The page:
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Wouldn't it be better if instead of unified shaders on the GPU you had separate pixels and vertex shaders again and the vertex shaders together with the Z-buffer were on the CPU die instead of on the GPU? That way, like before, you could do the calculation of the polygon world directly on the CPU die and filter out the triangles that shouldn't be shown using the Z-buffer and then send only the triangles that should be shown to the GPU to fill the pixels?

Wouldn't this then save bandwidth from the CPU to the GPU and allow for much faster updating of 3D objects? In addition, the 3D world calculation would then be on the CPU, where the gameplay-critical physics calculation also takes place. (of course there are also physics calculations as an accessory, but these are the ones that don't affect the gameplay) In addition, these calculations would then be able to be calculated using the clock frequency of the CPU. And finally, there would also be a lot more RAM available, since a computer usually has more RAM than VRAM.

So why was this approach never pursued?

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  • $\begingroup$ It was pursued, this is how it used to be done pre hardware T&L (Transform, Clipping & Lighting). The 'transform' is the triangle setup and MVP (model, view, projection operations). The 'clipping' includes occlusion (depth testing) as well as frustum clipping. Turns out to be a bit of a bottle-neck done this way. $\endgroup$
    – lfgtm
    Feb 26 at 16:13
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    $\begingroup$ If anything the industry is going in the opposite direction from this. Computing entire triangle visibility inside a compute shader, then sending that list off to be processed in the vertex shader. This allows triangle visibility on a per frame basis. For example, take the zbuffer from the last frame and use it to help determine if a triangle in the current frame is visible. Only the GPU has the parallel compute power to compute this sort of per frame info. $\endgroup$
    – pmw1234
    Feb 26 at 16:25
  • $\begingroup$ On the CPU we usually limit ourselves to bounding volume visibility checks, which may include "occluders" in the scene, like a mountain range or large buildings. Also, the question implies that vertex and fragment shaders are put into a single shader, this is not the case, the term "unified" shader refers to many different fragment shaders rolled into one large shader, or many different vertex shaders rolled into one large shader. Those two shaders will have a seperate entry point like "main" in glsl and may be written to work together but aren't written as a single execution unit. $\endgroup$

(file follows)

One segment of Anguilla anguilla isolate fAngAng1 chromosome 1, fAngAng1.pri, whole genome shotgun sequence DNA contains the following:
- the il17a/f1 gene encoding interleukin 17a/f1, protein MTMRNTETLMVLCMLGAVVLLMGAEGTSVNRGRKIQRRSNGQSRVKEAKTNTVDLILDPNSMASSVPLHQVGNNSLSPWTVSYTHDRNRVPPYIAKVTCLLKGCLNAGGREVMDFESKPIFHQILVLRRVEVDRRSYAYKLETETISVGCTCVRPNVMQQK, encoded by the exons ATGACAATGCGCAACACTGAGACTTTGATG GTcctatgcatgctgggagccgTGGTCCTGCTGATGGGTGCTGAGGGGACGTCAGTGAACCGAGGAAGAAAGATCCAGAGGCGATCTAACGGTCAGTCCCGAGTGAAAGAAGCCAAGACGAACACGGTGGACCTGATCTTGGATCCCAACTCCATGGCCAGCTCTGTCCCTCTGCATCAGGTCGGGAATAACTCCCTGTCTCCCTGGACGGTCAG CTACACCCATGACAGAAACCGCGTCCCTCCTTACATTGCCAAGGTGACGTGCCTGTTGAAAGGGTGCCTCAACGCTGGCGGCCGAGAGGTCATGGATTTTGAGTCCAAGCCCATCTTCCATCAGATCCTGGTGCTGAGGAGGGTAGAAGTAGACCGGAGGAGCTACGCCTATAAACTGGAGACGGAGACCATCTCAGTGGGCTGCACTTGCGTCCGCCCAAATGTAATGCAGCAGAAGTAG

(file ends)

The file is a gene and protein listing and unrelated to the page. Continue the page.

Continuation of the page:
– pmw1234
    Feb 26 at 16:56
  • $\begingroup$ @lfgtm Well, there were no parallel Vertex Shaders on the CPU die. Apart from the SIMD units (MMX and SSE), there was practically nothing, and in any case there were no hundreds of vertex shaders on the CPU, as is the case with a GPU today. $\endgroup$
    – Coder
    Feb 26 at 18:52
  • $\begingroup$ @Coder Ah I see what you are saying now :). It's probably not wise to use the (already starved) CPU to transform every vertex (GPU's can do it magnitudes faster, even with the transfer via PCIE). Also, geometry is not what bottlenecks the bandwidth, more texture thrashing, and since textures are used by the fragment shaders they still need to be thrown down the PCIE bus to the GPU. $\endgroup$
    – lfgtm
    Feb 27 at 10:03

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… you could do the calculation of the polygon world directly on the CPU die and filter out the triangles that shouldn't be shown using the Z-buffer and then send only the triangles that should be shown to the GPU to fill the pixels?

The depth buffer (Z buffer) is tested per-fragment — it doesn't hide whole triangles but individual pixels of the triangles. That means that

  • The GPU's parallel processing is advantageous for this job. (Generally, all per-pixel operations should be done on the GPU.)
  • The depth test (which must happen after rasterization and before executing the fragment shader) is executed more like the fragment shader than the vertex shader.
  • If we did the depth tests on the CPU, then you wouldn't just be deciding which triangles to send to the GPU, but you'd have to send a list of individual pixels.

Also, if depth tests were done per-triangle, then you'd see lots of triangle-shaped artifacts whenever two objects slightly intersect. It's routine practice when putting together an environment to make overlaps, to save time on precisely modeling specific situations — for example, rocks might be placed slightly intersecting the terrain, or a door frame or arch intersecting the material of the wall it passes through. This only works because depth testing allows drawing intersecting objects near-perfectly.


Wouldn't this then save bandwidth … gameplay-critical physics calculation also takes place … calculated using the clock frequency of the CPU.

Separate from the triangles vs. pixels difference, another factor is that (in most applications) each object that the CPU tracks separately has a mesh which is made of many triangles. The CPU only has to process the object's position and rotation, then pass that to the GPU; the GPU handles (as directed by the vertex shader) transforming all the vertices of the mesh from their positions in the mesh data to their positions on screen. This operation benefits from being executed on the GPU because it is highly parallel, and because the GPU's triangle rasterizers take instructions directly from the outputs of the vertex shader.

The CPU never needs to calculate anything about thousands-to-millions of triangles, except for initially loading them from disk. That's a big advantage.

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